The dish before the utensils
Amidst cries of “out of the sidewalk, into the street” and “si se puede,” with American Hi-Fi’s “Flavor of the Weak” stuck in my head, as I threw my fist into the driving bullet-sized rain and pulled parsley leaves off their stems, as my neighbor Adrian compared Nas’ Illmatic to a sister, as I woke up and wondered whether it was 6 AM or 5 PM, as I microwaved pizza and cooked shrimp scampi for girls I barely knew, as I interviewed a massage therapist, I realized my summer was half gone.
So far it’s mostly been me dreaming about carrying plates to tables populated by the wealthy, with an element of me trying to fit the things I am interested in (yelling about immigration reform while it rains; bands; skateboards) into a hyperlocal newspaper. It has also involved a lot of me meeting the seals that live outside the aquarium. Also, I bought a skateboard, and I microwaved a fair amount of pizza.
But what sticks with me is the kitchen. I love cooking (almost as much as I love microwave pizza) and when I work at the restaurant (co-owned by the bassist from American Hi-Fi) I really feel my best when I’m working for the food. I never go to a restaurant to be an asshole to servers or to feel awesome about how much money I can throw away on a small-plates course. I go for the food. And only then when I’m tired of microwave pizza.
In the kitchen, tension is definitely high, but it serves a purpose, and that purpose doesn’t seem to be tips. Each plate needs to be perfectly presented, and each part of the dish has to be appropriately moist, seasoned, hot, cold, or crisp. So while I polish glasses or separate leaves from stems or get yelled at for folding fish, what I’m absorbing, besides espresso and Saves the Day (provided it’s after 10 and Jesse is controlling the speakers) is a love for craft. And that isn’t just a feature of the kitchen.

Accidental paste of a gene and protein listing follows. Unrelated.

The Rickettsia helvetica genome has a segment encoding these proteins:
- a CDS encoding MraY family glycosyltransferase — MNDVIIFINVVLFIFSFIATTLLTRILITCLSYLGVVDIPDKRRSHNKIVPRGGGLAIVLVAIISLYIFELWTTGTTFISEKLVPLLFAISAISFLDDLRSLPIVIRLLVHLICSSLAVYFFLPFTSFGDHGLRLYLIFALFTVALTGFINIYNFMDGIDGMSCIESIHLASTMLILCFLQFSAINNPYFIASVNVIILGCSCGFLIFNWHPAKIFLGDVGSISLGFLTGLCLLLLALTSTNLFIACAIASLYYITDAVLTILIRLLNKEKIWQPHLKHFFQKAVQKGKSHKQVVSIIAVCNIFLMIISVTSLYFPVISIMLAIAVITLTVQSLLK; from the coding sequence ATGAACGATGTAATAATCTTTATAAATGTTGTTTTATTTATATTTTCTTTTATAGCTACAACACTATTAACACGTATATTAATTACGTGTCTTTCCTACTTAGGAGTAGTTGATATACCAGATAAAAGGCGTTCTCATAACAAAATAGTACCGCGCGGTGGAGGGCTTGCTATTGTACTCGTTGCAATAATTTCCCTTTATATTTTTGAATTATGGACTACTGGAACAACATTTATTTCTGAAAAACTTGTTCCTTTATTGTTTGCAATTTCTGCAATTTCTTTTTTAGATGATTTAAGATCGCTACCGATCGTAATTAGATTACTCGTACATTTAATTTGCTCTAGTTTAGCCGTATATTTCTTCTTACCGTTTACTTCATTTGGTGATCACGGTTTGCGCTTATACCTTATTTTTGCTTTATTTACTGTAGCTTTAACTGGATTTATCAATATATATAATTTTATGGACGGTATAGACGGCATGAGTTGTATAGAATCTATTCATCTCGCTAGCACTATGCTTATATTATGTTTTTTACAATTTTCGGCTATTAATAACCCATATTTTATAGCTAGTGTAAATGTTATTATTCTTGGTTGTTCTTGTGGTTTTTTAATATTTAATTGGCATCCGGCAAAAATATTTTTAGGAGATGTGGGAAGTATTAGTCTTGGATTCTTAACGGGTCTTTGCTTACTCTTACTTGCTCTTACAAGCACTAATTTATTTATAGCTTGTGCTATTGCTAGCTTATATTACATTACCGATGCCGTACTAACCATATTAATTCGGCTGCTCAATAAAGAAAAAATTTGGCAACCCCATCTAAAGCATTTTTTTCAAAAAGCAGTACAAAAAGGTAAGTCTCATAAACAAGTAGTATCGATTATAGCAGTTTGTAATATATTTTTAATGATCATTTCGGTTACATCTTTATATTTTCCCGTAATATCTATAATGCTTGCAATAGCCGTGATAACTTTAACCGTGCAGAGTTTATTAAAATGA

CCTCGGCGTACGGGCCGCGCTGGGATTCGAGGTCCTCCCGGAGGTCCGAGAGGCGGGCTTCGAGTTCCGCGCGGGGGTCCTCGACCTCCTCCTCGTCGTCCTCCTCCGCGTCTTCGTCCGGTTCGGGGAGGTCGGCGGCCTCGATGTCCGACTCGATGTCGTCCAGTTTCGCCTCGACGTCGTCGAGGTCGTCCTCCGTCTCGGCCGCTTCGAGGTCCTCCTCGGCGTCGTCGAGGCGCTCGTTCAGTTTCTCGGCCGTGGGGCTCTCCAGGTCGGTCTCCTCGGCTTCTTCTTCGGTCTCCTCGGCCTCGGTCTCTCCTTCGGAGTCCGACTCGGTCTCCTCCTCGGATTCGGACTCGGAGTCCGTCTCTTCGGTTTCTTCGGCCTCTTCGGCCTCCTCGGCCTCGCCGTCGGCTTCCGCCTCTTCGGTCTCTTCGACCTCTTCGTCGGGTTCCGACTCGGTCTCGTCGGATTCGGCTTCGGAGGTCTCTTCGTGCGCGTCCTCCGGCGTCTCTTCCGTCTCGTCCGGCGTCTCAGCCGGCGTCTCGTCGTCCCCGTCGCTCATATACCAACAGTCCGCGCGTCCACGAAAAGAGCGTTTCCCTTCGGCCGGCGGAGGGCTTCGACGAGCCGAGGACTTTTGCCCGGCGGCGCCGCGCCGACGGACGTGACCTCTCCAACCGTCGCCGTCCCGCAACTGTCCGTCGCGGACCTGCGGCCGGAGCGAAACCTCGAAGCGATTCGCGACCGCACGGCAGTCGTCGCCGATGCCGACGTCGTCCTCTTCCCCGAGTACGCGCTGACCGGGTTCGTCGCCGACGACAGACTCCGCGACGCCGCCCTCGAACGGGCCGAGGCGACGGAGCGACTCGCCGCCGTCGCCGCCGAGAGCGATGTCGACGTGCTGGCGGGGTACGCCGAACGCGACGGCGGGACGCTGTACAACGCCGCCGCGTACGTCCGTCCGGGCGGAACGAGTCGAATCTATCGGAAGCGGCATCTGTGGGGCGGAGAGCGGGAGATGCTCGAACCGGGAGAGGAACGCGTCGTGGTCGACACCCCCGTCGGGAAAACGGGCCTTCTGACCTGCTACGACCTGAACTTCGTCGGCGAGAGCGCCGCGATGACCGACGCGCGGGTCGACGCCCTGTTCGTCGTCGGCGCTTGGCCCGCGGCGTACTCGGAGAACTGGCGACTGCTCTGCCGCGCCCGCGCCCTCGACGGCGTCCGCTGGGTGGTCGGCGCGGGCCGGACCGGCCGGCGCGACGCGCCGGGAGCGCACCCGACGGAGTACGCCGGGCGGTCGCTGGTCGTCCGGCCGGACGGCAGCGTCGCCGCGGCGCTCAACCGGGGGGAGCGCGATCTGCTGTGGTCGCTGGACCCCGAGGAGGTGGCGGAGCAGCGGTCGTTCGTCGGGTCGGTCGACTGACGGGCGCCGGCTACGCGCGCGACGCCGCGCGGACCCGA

When you put work into something that you want to turn out beautiful, as I see it, is the only time in any given day where you might be living for a purpose beyond survival. Simple survival is not a virtue. Newspapers are currently struggling with that problem, but they’re at their best when they ignore it. A kitchen doesn’t survive on fulfilling orders, it survives on quality and the beauty of a perfect dish. Same goes for a newspaper.
So when I write for the paper, I feel like I do when I’m cooking. What I’m doing might be as mindless as cutting garlic, minding temperatures, and tailoring seasonings to my mood at the time, but none of those can be omitted for a perfect article. Like one of the unconscionably wealthy patrons of my restaurant, I’m not going to feel satisfied with a half-assed dish. I have to do my research, I have to keep an eye on my sources, I have to pay attention to the climate in which I meet them, and above all, I have to make sure the story comes out looking like it was chiseled out of marble. The meat might be ridiculously good, but it has to look like it’s good or nobody will ever find out.
Art is always the intersection of work and beauty. For food, that means a paté that covers two square inches but looks like a buffet. For journalism, that means a story that’s digestible and engaging but draws the eye and the mind like a bright orange stripe on a 6′x6′ canvas of sky blue. And that element of craft and commitment can’t be understated or underdone.
Whether my subject is an old person at a dance or an anarchist screaming about Arizona’s laws, I work to make myself feel like that subject is the center of the universe. If it isn’t, I wouldn’t read it as I breezed through the news on the way to Facebook or Altered Zones. So I’ve learned to treat every article like the best goddamn burger I’ve ever eaten. I won’t be eating it, but I hope the people who do feel satisfied, fortified, and enriched. It’s all in the prep. I hope I never have to leave the kitchen.